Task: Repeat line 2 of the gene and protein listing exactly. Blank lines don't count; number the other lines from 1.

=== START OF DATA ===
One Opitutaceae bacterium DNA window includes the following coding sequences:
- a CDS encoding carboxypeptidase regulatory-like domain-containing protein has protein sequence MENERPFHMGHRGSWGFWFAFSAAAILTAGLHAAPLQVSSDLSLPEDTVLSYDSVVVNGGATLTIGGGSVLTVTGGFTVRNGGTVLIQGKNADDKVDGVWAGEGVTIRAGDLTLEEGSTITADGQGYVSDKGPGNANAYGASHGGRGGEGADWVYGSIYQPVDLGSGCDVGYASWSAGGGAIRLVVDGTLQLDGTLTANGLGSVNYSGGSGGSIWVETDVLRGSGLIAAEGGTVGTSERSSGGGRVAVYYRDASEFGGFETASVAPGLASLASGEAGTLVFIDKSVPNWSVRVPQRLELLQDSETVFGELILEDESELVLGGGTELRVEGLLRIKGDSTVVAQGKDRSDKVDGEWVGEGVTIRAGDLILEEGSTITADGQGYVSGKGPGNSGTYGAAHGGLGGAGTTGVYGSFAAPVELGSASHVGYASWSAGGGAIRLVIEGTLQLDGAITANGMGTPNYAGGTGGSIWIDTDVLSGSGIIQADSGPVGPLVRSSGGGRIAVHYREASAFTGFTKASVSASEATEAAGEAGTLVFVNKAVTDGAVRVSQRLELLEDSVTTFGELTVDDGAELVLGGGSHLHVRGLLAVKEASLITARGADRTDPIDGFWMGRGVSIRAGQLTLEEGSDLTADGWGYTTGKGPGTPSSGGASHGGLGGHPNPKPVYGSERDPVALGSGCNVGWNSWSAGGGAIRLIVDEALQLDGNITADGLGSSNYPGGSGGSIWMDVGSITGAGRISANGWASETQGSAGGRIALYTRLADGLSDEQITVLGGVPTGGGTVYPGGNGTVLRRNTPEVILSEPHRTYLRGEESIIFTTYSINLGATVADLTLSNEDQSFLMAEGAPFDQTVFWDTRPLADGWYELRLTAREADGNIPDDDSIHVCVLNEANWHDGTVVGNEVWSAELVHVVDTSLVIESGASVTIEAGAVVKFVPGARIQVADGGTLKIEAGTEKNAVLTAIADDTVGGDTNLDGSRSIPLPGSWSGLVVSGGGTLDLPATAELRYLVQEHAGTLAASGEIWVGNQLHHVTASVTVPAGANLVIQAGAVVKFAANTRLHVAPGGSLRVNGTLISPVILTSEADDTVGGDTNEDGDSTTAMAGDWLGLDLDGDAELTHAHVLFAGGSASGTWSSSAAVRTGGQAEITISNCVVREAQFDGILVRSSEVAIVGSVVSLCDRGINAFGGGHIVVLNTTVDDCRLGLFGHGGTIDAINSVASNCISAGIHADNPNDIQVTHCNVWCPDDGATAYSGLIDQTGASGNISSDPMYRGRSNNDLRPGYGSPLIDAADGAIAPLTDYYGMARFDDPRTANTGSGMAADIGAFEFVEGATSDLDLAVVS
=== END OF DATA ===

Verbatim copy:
- a CDS encoding carboxypeptidase regulatory-like domain-containing protein has protein sequence MENERPFHMGHRGSWGFWFAFSAAAILTAGLHAAPLQVSSDLSLPEDTVLSYDSVVVNGGATLTIGGGSVLTVTGGFTVRNGGTVLIQGKNADDKVDGVWAGEGVTIRAGDLTLEEGSTITADGQGYVSDKGPGNANAYGASHGGRGGEGADWVYGSIYQPVDLGSGCDVGYASWSAGGGAIRLVVDGTLQLDGTLTANGLGSVNYSGGSGGSIWVETDVLRGSGLIAAEGGTVGTSERSSGGGRVAVYYRDASEFGGFETASVAPGLASLASGEAGTLVFIDKSVPNWSVRVPQRLELLQDSETVFGELILEDESELVLGGGTELRVEGLLRIKGDSTVVAQGKDRSDKVDGEWVGEGVTIRAGDLILEEGSTITADGQGYVSGKGPGNSGTYGAAHGGLGGAGTTGVYGSFAAPVELGSASHVGYASWSAGGGAIRLVIEGTLQLDGAITANGMGTPNYAGGTGGSIWIDTDVLSGSGIIQADSGPVGPLVRSSGGGRIAVHYREASAFTGFTKASVSASEATEAAGEAGTLVFVNKAVTDGAVRVSQRLELLEDSVTTFGELTVDDGAELVLGGGSHLHVRGLLAVKEASLITARGADRTDPIDGFWMGRGVSIRAGQLTLEEGSDLTADGWGYTTGKGPGTPSSGGASHGGLGGHPNPKPVYGSERDPVALGSGCNVGWNSWSAGGGAIRLIVDEALQLDGNITADGLGSSNYPGGSGGSIWMDVGSITGAGRISANGWASETQGSAGGRIALYTRLADGLSDEQITVLGGVPTGGGTVYPGGNGTVLRRNTPEVILSEPHRTYLRGEESIIFTTYSINLGATVADLTLSNEDQSFLMAEGAPFDQTVFWDTRPLADGWYELRLTAREADGNIPDDDSIHVCVLNEANWHDGTVVGNEVWSAELVHVVDTSLVIESGASVTIEAGAVVKFVPGARIQVADGGTLKIEAGTEKNAVLTAIADDTVGGDTNLDGSRSIPLPGSWSGLVVSGGGTLDLPATAELRYLVQEHAGTLAASGEIWVGNQLHHVTASVTVPAGANLVIQAGAVVKFAANTRLHVAPGGSLRVNGTLISPVILTSEADDTVGGDTNEDGDSTTAMAGDWLGLDLDGDAELTHAHVLFAGGSASGTWSSSAAVRTGGQAEITISNCVVREAQFDGILVRSSEVAIVGSVVSLCDRGINAFGGGHIVVLNTTVDDCRLGLFGHGGTIDAINSVASNCISAGIHADNPNDIQVTHCNVWCPDDGATAYSGLIDQTGASGNISSDPMYRGRSNNDLRPGYGSPLIDAADGAIAPLTDYYGMARFDDPRTANTGSGMAADIGAFEFVEGATSDLDLAVVS